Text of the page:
Speaking in front of an audience of around 100 people at NHS Borders Annual Review last week, chairman John Raine said the health board “regularly exceeded” the standards set for them.
A mixture of employees, patients, carers and representatives from partner agencies including Scottish Borders Council were in attendance at Borders College’s Galashiels campus for the public meeting where Mr Raine highlighted NHS Borders’ success in areas such as waiting times for cancer treatment, smoking cessation and cardiovascular health checks.
He also pointed to the fact that NHS Borders had the lowest length of stay for IDU (injection drug users) patients in Scotland and also one of the lowest mortality rates for IDU and critical care patients.
John went on to describe NHS Borders as an organisation willing to learn lessons from external audits and inspections and from the experiences of health systems elsewhere, with patient safety and quality of care the main priorities.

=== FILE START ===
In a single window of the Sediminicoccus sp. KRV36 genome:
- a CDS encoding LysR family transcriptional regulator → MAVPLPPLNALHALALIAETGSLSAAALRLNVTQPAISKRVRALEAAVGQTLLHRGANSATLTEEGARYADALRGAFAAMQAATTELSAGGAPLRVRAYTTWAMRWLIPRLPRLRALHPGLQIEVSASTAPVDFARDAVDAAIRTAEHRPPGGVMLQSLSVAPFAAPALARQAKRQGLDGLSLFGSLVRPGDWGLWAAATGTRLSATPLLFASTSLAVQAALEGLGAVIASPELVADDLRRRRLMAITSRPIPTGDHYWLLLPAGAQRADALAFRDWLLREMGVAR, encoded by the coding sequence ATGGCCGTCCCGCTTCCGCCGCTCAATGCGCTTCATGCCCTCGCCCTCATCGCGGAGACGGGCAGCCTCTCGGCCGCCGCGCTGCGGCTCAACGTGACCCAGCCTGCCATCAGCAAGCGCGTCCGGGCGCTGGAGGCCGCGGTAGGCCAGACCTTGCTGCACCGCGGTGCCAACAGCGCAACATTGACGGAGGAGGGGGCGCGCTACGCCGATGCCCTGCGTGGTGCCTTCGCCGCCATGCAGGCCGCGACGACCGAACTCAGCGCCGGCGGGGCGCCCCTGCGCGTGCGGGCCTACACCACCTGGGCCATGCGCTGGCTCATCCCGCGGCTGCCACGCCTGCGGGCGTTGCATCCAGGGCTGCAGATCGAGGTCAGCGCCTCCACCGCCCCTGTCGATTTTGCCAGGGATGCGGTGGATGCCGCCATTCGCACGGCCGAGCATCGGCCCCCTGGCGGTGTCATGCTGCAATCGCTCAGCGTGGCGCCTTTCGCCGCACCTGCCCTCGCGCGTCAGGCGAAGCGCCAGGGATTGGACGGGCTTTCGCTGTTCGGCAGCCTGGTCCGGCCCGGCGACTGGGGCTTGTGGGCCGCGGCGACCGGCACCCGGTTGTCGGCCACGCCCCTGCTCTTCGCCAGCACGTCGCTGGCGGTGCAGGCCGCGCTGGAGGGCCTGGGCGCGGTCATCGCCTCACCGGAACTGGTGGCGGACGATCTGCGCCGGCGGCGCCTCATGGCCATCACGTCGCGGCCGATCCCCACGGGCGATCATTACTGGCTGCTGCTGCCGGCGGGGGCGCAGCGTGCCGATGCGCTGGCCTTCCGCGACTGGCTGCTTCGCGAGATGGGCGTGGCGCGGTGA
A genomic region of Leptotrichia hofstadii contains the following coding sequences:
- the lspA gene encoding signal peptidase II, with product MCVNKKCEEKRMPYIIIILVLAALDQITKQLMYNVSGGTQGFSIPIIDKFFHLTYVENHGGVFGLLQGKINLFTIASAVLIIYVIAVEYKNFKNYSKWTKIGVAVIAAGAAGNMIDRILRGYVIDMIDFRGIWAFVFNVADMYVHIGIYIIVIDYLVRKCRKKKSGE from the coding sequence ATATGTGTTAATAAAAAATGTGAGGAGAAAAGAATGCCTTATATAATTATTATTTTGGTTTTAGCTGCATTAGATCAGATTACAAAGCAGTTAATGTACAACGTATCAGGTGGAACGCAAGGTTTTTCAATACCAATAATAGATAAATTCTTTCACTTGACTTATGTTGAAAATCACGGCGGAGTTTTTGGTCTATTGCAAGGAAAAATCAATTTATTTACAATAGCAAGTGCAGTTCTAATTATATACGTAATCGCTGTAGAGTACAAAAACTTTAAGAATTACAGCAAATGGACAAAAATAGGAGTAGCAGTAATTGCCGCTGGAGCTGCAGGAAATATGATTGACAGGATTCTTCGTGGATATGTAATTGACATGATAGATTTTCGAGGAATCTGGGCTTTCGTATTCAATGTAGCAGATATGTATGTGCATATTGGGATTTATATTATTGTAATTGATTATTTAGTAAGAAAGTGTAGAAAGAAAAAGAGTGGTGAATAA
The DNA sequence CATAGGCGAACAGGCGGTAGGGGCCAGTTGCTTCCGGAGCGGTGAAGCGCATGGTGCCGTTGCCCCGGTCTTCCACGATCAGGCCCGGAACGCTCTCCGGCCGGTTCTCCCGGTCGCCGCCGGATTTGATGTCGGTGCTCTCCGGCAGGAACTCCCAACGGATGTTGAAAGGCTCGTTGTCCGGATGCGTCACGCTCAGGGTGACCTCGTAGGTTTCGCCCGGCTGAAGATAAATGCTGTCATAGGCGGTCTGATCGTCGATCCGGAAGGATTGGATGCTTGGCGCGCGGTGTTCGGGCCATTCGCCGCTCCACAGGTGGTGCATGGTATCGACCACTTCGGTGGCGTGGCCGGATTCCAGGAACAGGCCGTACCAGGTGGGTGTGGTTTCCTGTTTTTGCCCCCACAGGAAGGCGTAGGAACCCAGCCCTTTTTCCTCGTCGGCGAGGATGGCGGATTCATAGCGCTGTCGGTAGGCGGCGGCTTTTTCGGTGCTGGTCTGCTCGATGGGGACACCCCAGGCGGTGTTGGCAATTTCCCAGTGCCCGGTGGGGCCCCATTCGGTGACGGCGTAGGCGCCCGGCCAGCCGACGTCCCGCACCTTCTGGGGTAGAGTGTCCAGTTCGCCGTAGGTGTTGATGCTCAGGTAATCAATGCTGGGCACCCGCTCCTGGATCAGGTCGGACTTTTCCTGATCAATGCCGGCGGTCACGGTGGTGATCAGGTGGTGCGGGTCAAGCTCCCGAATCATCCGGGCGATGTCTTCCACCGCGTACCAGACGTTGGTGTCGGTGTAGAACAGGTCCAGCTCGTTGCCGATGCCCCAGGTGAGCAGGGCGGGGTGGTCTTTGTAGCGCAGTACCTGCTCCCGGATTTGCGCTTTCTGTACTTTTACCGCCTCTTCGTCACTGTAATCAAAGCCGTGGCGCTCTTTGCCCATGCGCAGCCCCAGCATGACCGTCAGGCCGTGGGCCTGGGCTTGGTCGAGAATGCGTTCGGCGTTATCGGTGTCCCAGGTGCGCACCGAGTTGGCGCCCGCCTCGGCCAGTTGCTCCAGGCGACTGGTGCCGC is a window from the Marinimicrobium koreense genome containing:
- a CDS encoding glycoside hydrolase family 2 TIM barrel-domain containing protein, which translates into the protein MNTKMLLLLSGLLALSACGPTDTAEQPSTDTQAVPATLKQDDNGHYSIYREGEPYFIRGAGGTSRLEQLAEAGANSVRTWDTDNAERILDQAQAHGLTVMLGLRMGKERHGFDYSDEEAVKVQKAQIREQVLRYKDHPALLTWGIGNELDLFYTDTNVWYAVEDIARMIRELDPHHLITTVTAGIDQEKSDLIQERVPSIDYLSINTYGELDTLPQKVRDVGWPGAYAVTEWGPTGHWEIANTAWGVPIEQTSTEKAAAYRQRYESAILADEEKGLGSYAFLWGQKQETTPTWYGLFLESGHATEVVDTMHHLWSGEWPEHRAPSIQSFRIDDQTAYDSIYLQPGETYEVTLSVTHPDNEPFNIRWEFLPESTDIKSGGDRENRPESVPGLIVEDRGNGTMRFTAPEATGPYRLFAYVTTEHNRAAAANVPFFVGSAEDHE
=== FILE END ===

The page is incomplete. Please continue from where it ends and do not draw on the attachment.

The Annual Review was rounded off with a discussion session where members of the audience raised issues including the importance of acknowledging carers; the most cost effective way of dealing with the numerous health conditions caused by smoking, and how vital the voluntary sector is to the Borders community.
Summing up the review, John Raine said: “At the end of the event, the audience were invited to provide written feedback which acknowledged the challenges that we face, but described confidence in our ability to deal with them, and this is a very positive message for NHS Borders to take forward over the next year.”